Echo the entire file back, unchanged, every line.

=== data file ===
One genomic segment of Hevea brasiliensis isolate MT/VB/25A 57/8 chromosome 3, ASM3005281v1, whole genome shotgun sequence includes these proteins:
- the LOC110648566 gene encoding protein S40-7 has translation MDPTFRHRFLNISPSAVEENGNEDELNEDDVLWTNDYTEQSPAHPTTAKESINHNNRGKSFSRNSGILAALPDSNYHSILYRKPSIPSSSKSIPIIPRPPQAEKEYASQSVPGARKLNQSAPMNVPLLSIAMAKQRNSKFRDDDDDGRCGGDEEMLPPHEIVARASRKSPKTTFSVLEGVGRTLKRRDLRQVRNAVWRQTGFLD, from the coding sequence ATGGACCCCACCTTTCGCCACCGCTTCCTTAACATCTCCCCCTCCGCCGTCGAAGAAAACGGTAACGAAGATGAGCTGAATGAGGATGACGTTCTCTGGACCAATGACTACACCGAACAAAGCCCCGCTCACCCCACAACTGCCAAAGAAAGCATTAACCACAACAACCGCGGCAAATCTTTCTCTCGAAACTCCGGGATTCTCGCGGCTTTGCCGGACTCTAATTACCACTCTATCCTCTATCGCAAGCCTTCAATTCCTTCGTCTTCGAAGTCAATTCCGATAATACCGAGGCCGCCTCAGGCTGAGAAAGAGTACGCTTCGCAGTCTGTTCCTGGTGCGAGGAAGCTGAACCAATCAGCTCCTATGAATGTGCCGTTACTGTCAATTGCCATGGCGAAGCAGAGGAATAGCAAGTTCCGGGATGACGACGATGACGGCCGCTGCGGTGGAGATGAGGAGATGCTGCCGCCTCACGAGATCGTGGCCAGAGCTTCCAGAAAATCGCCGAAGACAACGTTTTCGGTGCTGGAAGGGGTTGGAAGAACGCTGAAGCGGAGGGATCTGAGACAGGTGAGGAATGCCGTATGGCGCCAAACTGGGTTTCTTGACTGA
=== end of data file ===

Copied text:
One genomic segment of Hevea brasiliensis isolate MT/VB/25A 57/8 chromosome 3, ASM3005281v1, whole genome shotgun sequence includes these proteins:
- the LOC110648566 gene encoding protein S40-7 has translation MDPTFRHRFLNISPSAVEENGNEDELNEDDVLWTNDYTEQSPAHPTTAKESINHNNRGKSFSRNSGILAALPDSNYHSILYRKPSIPSSSKSIPIIPRPPQAEKEYASQSVPGARKLNQSAPMNVPLLSIAMAKQRNSKFRDDDDDGRCGGDEEMLPPHEIVARASRKSPKTTFSVLEGVGRTLKRRDLRQVRNAVWRQTGFLD, from the coding sequence ATGGACCCCACCTTTCGCCACCGCTTCCTTAACATCTCCCCCTCCGCCGTCGAAGAAAACGGTAACGAAGATGAGCTGAATGAGGATGACGTTCTCTGGACCAATGACTACACCGAACAAAGCCCCGCTCACCCCACAACTGCCAAAGAAAGCATTAACCACAACAACCGCGGCAAATCTTTCTCTCGAAACTCCGGGATTCTCGCGGCTTTGCCGGACTCTAATTACCACTCTATCCTCTATCGCAAGCCTTCAATTCCTTCGTCTTCGAAGTCAATTCCGATAATACCGAGGCCGCCTCAGGCTGAGAAAGAGTACGCTTCGCAGTCTGTTCCTGGTGCGAGGAAGCTGAACCAATCAGCTCCTATGAATGTGCCGTTACTGTCAATTGCCATGGCGAAGCAGAGGAATAGCAAGTTCCGGGATGACGACGATGACGGCCGCTGCGGTGGAGATGAGGAGATGCTGCCGCCTCACGAGATCGTGGCCAGAGCTTCCAGAAAATCGCCGAAGACAACGTTTTCGGTGCTGGAAGGGGTTGGAAGAACGCTGAAGCGGAGGGATCTGAGACAGGTGAGGAATGCCGTATGGCGCCAAACTGGGTTTCTTGACTGA